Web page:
Pew Poll: Americans lack basic knowledge of religions other than Christianity
This year has brought a troubling rise in the number of state legislative proposals for public school elective classes on the Bible. (See Missouri, Alabama, Virginia, West Virginia, Georgia, and Florida.) As I have previously posted, the fact that these laws are popping up in a number of states is no coincidence. A nationwide initiative called Project Blitz is designed to promote laws that increase the presence of religion and specifically the Christian faith in the public square, particularly public schools.
As BJC Executive Director Amanda Tyler said in opposing the public school goals of Project Blitz, “anything that might send a message to our children that you have to be a Christian to be a full American is extremely problematic.”
According to a new Pew Research Center poll, however, there’s another reason why Bible-centric classes may not be the best idea for students in our public schools: it’s all the other faith traditions they could stand to learn something about. Religious and civic literacy are essential tools in protecting and understanding our neighbors in an increasingly diverse society. But the survey indicates that most Americans cannot correctly answer basic questions about religion apart from questions about the Bible and Christianity.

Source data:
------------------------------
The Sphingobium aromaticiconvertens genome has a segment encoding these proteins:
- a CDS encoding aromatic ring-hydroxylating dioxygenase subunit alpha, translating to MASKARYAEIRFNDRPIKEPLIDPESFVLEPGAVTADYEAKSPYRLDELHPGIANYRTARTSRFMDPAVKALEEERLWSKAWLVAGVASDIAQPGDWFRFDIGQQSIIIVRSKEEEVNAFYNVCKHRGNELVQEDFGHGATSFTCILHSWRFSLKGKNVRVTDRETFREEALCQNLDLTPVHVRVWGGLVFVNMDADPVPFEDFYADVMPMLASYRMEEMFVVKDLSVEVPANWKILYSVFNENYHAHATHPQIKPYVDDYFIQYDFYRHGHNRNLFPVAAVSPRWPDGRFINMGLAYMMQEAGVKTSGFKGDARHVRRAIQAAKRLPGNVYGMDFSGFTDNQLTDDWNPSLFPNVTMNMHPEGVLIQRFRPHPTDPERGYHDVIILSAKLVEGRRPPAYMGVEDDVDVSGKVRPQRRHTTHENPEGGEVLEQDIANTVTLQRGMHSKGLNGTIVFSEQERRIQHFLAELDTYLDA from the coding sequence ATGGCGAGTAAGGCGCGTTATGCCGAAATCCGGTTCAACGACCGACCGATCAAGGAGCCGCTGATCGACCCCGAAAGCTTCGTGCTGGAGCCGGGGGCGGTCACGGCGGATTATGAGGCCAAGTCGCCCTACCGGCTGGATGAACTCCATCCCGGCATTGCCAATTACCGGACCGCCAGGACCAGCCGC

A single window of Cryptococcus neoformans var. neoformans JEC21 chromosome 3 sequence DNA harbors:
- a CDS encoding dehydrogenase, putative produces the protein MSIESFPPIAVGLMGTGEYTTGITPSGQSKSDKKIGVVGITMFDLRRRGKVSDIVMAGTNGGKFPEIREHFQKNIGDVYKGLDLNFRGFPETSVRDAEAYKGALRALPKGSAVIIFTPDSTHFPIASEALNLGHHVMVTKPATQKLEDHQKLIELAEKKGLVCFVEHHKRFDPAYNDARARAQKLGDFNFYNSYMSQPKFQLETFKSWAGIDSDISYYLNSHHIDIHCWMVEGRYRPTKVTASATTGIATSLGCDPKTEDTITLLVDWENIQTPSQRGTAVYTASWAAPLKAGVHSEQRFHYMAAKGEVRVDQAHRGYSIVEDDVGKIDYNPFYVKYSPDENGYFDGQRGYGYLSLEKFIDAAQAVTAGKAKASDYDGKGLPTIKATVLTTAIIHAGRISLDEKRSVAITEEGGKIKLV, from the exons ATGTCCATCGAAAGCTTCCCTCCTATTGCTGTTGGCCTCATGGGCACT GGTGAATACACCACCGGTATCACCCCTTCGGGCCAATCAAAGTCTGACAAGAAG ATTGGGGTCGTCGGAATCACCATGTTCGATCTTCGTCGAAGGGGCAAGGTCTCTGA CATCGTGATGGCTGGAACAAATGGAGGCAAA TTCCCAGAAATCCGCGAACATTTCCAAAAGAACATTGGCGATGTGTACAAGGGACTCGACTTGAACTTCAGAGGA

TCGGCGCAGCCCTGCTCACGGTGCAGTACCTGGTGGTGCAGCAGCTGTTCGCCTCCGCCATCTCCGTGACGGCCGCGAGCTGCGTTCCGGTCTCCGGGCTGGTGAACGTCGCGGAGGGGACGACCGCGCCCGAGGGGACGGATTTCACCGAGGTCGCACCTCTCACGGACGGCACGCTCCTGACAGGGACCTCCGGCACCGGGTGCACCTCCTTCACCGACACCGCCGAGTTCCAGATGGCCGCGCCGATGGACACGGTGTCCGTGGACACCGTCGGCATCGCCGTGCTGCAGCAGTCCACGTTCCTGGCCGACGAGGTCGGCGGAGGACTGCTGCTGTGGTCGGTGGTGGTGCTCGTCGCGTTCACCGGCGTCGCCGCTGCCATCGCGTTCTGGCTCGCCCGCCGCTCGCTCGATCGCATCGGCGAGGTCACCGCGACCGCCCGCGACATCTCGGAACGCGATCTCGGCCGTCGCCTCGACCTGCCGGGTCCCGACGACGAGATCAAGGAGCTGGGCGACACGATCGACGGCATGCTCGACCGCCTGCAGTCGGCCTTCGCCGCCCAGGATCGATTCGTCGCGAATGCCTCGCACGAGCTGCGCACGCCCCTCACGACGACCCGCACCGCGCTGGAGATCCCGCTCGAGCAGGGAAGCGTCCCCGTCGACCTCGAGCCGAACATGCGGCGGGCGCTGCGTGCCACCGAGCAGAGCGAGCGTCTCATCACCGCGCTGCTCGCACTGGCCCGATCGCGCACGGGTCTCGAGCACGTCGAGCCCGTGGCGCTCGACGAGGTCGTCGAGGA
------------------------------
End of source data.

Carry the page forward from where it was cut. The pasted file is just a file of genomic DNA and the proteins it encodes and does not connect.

From the findings:
Just three-in-ten U.S. adults know that the Jewish Sabbath begins on Friday, one-quarter know that Rosh Hashana is the Jewish New Year, and one-in-eight can correctly identify the religion of Maimonides (an influential Jewish scholar in the Middle Ages).
Roughly one-in-five Americans (18%) know that the “truth of suffering” is among Buddhism’s four “noble truths,” and just 15% correctly identify the Vedas as a Hindu text.
Many Americans also struggle to answer some questions about the size of religious minorities in the U.S. and about religion’s role in American government. For instance, most U.S. adults overestimate the shares of Jews and Muslims in the U.S. or are unaware that Jews and Muslims each account for less than 5% of the population.
Even more concerning, only 27% correctly identified that the U.S. Constitution states there shall be “no religious test” as a qualification for holding office.
Helpfully, the poll found that respondents who have taken a world religions class answer on average 17.3 questions correctly compared to 12.5 for those who have not. Respondents under age 30 performed worse than any other age group. Perhaps an enhancement of the Civics curriculum, or a comparative religion class, would both serve students as well or better than a class focused solely on the New Testament? Just a thought.